Interactions of human osteoprogenitors with porous ceramic following diffusion chamber implantation in a xenogeneic host.
Gundle R., Joyner CJ., Triffitt JT.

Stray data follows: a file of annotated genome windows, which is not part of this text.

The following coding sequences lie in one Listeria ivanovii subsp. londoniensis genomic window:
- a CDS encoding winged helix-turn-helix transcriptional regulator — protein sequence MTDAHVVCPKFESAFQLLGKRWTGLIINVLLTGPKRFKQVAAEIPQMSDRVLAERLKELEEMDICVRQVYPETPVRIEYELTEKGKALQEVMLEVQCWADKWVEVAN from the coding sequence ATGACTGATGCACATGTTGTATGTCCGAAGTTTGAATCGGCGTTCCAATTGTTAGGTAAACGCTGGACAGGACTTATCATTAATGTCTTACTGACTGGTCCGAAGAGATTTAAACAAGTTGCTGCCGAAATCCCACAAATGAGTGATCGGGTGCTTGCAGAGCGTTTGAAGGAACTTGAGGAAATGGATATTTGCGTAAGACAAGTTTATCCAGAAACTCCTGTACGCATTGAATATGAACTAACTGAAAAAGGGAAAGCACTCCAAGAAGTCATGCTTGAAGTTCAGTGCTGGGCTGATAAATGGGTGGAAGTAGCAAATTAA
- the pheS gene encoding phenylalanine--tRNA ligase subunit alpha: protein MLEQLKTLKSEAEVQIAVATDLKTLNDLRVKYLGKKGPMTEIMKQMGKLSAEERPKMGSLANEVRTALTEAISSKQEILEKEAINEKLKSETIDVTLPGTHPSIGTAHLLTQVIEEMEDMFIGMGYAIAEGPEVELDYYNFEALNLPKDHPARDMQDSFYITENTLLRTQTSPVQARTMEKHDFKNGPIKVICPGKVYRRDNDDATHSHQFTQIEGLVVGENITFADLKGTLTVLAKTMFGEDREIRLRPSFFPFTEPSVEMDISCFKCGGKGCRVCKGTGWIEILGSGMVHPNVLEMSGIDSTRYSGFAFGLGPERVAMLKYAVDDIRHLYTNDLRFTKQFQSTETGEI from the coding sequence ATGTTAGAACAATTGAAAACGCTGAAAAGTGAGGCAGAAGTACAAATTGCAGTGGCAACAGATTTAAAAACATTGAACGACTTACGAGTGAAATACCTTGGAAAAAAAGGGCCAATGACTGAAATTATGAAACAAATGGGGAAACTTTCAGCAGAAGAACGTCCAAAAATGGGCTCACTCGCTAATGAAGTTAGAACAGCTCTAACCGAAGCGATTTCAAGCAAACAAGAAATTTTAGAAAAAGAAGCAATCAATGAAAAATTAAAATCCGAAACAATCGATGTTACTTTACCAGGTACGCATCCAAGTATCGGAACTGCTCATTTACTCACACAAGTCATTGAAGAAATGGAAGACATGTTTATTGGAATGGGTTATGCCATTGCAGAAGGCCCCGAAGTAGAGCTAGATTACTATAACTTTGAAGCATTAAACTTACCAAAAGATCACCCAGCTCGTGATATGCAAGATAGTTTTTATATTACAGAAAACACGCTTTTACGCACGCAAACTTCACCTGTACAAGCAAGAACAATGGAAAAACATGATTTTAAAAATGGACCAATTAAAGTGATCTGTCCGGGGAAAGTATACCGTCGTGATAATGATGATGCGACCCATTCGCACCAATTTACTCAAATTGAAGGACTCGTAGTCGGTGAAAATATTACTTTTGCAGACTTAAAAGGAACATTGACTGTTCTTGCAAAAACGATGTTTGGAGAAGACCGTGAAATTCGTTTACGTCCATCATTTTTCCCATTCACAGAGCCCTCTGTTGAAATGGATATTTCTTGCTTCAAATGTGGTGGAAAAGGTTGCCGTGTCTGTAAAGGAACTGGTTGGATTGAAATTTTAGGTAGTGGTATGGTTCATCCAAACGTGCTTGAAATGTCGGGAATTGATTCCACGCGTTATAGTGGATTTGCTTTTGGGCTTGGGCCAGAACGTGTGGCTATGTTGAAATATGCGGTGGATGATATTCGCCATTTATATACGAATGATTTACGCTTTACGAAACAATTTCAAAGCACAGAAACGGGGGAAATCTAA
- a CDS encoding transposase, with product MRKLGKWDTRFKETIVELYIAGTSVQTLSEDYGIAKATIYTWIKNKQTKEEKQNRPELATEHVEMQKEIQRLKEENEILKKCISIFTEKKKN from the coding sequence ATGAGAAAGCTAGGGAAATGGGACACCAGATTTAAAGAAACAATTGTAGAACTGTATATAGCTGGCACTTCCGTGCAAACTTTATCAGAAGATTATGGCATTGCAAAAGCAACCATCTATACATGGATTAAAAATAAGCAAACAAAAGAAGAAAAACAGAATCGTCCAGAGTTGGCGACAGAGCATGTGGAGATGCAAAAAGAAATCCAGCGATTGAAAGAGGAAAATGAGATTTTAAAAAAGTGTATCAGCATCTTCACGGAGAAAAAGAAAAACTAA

Porous calcium phosphate ceramics are useful bone graft substitutes on account of their osteoconductive properties and lack of toxicity, but they lack osteogenicity and are brittle in nature. Osteogenic properties, and increased biomechanical properties, could be induced by combining them with human bone-forming cell populations. Progress has been hampered both by the lack of a suitable experimental assay of in vivo human bone formation and a suitable in vivo test system with which to study such cells in association with biomaterials. Here, trabecular bone-derived cells and marrow stromal fibroblastic cells from four human donors aged between 14 and 27 y have been cultured in vitro then combined with a porous ceramic within diffusion chambers and implanted into athymic mice. Bone and cartilage formation was found within the chambers primed with cells cultured in the continuous presence of dexamethasone and ascorbate. These tissues were found in close apposition to the ceramic, confirming that the material is biocompatible and bioactive. These findings demonstrate both that appropriately primed human-cell populations can express the fully differentiated osteoblastic phenotype in the diffusion-chamber model, and also that this is a useful system in which to test the interactions of such cell populations with putative biomaterials.